I would love to see Gramps sources and citations be enhanced to something similar to what is used in Family Historian 7 or Rootsmagic. What is used now looks like what was used with PAF before it was discontinued.
Can you add screenshot to see what you’ll like to get ?
Agree that the system of Citation support needs another, much deeper look. there isn’t enough structure to auto-generate high-quality inline references, footnotes, endnotes & bibliographies in standard formats.
Moreover, the collection & organizing of supporting digital documents as Media Objects is heavily weighted toward picture collections. And it is completely without document management capabilities.
Letting it evolve naturally has huge potentially to paint Gramps into a corner. So the implementation needs some serious design work.
How about a bridging implementation? Interface the APIs of Gramps and Zotero Research Management assistant. It could be very superficial… Let Gramps query individually for a pre-formatted citation or for adding a source to/from their collection.
Zotero already has years of development on these issues… that our project can’t afford to duplicate. Particularly since such a commitment of resources would only result in a fraction of their present features… while they more further ahead.
Does anyone know how far along GEPS 18 was before it was abandoned, as I thought that was intended to address many of the issues around citations?
I agree Interfacing with external solutions that are more specialized certainly makes sense for more advanced researchers.
At the same time Gramps should probably provide better support for those things than it does. Novice and even intermediate level researchers may not want to learn and keep data in several tools.
At least those are my thoughts.
Went into storage and found a book I purchased back in 2000 call Family History Documentation Guidelines for PAF written by the Silicon Valley PAF Users Group. It has examples of different sources and citations that looks like the layout that Gramps is using. I searched all the documentation and Wiki for Gramps examples but mostly found blank pages. See if this guide helps out.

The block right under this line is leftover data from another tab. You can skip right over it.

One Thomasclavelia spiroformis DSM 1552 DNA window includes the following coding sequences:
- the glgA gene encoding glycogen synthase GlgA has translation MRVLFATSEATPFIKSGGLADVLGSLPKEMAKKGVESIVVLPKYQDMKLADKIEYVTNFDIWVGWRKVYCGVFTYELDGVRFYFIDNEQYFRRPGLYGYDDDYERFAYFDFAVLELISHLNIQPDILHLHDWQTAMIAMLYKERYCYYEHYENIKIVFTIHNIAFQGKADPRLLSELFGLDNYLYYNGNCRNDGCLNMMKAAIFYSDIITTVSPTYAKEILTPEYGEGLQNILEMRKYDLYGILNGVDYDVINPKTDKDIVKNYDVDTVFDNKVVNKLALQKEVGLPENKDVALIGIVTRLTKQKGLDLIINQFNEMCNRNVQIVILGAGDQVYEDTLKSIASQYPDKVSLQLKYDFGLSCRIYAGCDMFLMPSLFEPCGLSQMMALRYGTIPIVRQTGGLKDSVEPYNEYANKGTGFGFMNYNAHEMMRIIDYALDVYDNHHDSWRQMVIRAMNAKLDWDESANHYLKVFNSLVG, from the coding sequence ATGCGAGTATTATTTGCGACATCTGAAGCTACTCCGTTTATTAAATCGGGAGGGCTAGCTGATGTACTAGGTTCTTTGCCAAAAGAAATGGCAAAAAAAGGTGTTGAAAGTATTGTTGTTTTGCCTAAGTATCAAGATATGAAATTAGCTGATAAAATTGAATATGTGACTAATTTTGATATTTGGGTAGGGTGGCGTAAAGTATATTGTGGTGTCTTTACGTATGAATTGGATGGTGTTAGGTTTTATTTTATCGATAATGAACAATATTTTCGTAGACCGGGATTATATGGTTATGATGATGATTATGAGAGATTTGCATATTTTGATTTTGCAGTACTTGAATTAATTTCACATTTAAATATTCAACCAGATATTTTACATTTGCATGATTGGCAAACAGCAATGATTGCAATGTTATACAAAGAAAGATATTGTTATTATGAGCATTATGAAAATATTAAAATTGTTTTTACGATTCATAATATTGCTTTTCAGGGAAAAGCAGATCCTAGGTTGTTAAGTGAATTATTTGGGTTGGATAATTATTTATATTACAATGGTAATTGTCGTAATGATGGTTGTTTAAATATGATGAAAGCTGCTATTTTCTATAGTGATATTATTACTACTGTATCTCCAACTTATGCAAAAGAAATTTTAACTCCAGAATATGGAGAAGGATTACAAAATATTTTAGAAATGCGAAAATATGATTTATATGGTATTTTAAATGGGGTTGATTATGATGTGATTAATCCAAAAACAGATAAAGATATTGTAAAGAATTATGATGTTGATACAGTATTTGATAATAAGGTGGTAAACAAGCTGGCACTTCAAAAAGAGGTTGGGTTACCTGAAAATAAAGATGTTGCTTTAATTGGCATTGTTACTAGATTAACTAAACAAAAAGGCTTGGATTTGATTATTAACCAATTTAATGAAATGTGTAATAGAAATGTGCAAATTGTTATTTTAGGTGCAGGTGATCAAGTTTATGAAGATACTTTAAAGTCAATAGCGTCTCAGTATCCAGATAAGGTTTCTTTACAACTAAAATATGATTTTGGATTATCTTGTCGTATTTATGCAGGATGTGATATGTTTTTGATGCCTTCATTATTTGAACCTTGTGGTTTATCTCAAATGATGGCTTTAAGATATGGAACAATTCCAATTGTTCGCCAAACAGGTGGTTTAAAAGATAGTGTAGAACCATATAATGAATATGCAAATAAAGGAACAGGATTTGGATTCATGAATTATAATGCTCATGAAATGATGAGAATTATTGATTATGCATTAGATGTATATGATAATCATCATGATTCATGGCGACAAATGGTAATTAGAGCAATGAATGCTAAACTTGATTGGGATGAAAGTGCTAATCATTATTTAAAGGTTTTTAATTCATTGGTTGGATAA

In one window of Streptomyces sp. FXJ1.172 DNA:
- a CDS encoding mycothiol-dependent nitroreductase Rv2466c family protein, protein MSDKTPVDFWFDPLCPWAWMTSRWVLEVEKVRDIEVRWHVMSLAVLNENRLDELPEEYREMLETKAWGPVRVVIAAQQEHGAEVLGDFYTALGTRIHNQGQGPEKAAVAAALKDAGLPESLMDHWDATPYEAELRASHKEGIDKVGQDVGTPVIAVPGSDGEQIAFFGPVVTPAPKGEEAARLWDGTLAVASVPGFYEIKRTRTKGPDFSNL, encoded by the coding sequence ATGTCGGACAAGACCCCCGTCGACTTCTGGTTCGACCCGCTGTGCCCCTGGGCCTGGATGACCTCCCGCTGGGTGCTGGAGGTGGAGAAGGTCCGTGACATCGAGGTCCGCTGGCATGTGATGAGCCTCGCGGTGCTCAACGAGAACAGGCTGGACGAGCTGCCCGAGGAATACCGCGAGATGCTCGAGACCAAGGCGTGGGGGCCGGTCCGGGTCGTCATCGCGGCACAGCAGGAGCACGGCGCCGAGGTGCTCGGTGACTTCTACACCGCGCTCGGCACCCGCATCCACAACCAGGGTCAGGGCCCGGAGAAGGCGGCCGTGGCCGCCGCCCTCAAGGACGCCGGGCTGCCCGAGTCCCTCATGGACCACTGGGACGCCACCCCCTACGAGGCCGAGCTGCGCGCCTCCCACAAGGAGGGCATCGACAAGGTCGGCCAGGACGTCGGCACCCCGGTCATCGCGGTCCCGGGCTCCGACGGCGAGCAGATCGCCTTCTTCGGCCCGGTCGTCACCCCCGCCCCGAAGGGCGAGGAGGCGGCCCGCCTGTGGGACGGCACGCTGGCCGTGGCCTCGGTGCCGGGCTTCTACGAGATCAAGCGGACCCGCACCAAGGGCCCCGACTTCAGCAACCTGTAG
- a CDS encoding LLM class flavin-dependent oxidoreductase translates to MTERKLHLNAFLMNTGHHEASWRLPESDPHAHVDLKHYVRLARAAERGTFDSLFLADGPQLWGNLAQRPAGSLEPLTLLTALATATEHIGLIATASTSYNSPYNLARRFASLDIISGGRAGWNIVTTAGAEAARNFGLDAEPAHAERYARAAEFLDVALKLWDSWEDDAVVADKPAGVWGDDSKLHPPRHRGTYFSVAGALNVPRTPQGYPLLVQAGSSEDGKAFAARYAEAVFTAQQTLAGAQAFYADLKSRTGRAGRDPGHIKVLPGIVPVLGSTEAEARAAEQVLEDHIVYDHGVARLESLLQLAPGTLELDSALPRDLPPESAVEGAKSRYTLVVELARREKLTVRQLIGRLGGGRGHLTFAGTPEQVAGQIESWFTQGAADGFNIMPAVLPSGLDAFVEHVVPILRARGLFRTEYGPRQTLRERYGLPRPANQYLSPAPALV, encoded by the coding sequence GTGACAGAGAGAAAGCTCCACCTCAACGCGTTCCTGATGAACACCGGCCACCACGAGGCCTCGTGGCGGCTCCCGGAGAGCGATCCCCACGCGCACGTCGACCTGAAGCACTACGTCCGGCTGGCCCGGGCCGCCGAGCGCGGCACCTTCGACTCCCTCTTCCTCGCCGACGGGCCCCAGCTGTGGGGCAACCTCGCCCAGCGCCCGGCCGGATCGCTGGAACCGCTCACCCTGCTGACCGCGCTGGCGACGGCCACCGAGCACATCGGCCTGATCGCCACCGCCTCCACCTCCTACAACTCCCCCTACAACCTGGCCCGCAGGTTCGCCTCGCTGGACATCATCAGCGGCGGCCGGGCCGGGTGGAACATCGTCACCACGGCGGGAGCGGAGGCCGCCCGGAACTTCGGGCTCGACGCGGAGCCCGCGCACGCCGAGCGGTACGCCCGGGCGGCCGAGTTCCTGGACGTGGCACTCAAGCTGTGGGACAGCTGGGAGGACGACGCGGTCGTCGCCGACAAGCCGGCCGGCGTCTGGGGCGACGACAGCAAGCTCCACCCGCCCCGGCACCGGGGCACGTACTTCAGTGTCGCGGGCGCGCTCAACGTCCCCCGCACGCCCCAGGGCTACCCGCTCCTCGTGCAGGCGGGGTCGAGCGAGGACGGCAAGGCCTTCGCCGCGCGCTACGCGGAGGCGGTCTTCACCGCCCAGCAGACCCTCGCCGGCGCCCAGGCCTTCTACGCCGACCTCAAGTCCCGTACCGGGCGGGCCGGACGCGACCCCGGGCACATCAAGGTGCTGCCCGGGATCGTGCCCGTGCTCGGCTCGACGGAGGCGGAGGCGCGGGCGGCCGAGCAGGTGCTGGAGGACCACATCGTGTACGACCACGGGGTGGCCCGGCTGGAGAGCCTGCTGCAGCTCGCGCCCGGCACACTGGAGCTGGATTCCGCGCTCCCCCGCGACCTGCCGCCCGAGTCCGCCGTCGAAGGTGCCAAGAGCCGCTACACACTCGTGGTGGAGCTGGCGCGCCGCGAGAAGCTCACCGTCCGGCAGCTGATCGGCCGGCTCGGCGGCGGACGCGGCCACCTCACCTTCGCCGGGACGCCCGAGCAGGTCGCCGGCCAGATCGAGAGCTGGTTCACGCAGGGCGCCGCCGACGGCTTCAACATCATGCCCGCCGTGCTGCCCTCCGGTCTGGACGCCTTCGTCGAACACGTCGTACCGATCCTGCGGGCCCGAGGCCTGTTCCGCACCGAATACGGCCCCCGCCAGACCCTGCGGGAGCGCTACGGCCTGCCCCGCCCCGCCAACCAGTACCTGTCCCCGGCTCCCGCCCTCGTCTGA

|Author:||Silicon Valley PAF Users Group.|
|Publisher:||San Jose, California : Silicon Valley PAF Users Group, ©2000-2003.|
|Edition/Format:||Print book : English : 2nd ed View all editions and formats|
|Subjects||* Personal Ancestral File (Computer program)|
I learned a lot from reading this book 20 years ago. It’s still in my library next to the EE pad!
The problem with GEPS 18 was that it was based on EE, and even with a light version of that, you get hundreds of citation elements and templates, and that’s almost impossible to translate to the number of languages that we need to support in Gramps, which is about 40.
Also EE by itself was never meant to be implemented in software in the way it was done in RootsMagic, which has more than a thousand templates. That’s not a problem for them, because they don’t make translations anyway, but for us, it’s a problem.
As far as I’m concerned, Zotero makes the same mistake as EE, meaning that for each type of source, you have a different set of variables, which effectively makes it a moving target. That’s why you can better rely on CSL, where types and variables are independent:
One aspect that’s missed in all models mentioned here is, that they don’t understand the hierarchical nature of many sources that we work with. That leads to weird constructs where you need seperate variables for similar elements like the name/title of an article, which appeared in a magazine, that you found on a DVD. That’s sort of a three layer citation, where each layer may have an author, title, publication date, etc.
In this case, one can argue whether all those layers are easy enough for aunt Martha, so maybe CSL is still the best choice. Any EE like solution is likely to fail because of the reasons mentioned above. See also:
Very valid point on the proliferation of templates and related issues.
I’ve not looked at CSL, will try to at some point. I know someone opened a feature request asking for free form citation fields not that long ago. That solution at first glance appears to provide the most flexibility.
It would allow reports to differentiate between the one to use for a bibliography vs footnote and so forth. It would allow anyone to enter citations manually using the format / style they prefer. But most importantly it would not prevent anyone from developing or using Gramplets that might provide a template driven interface for entering them, or for interfacing with an external system like Zotero to populate them either.
On the flip side that probably doesn’t play well with Gedcom exports for those that might still need or want them. I’m sure there are other considerations that are not coming to mind at the moment as well.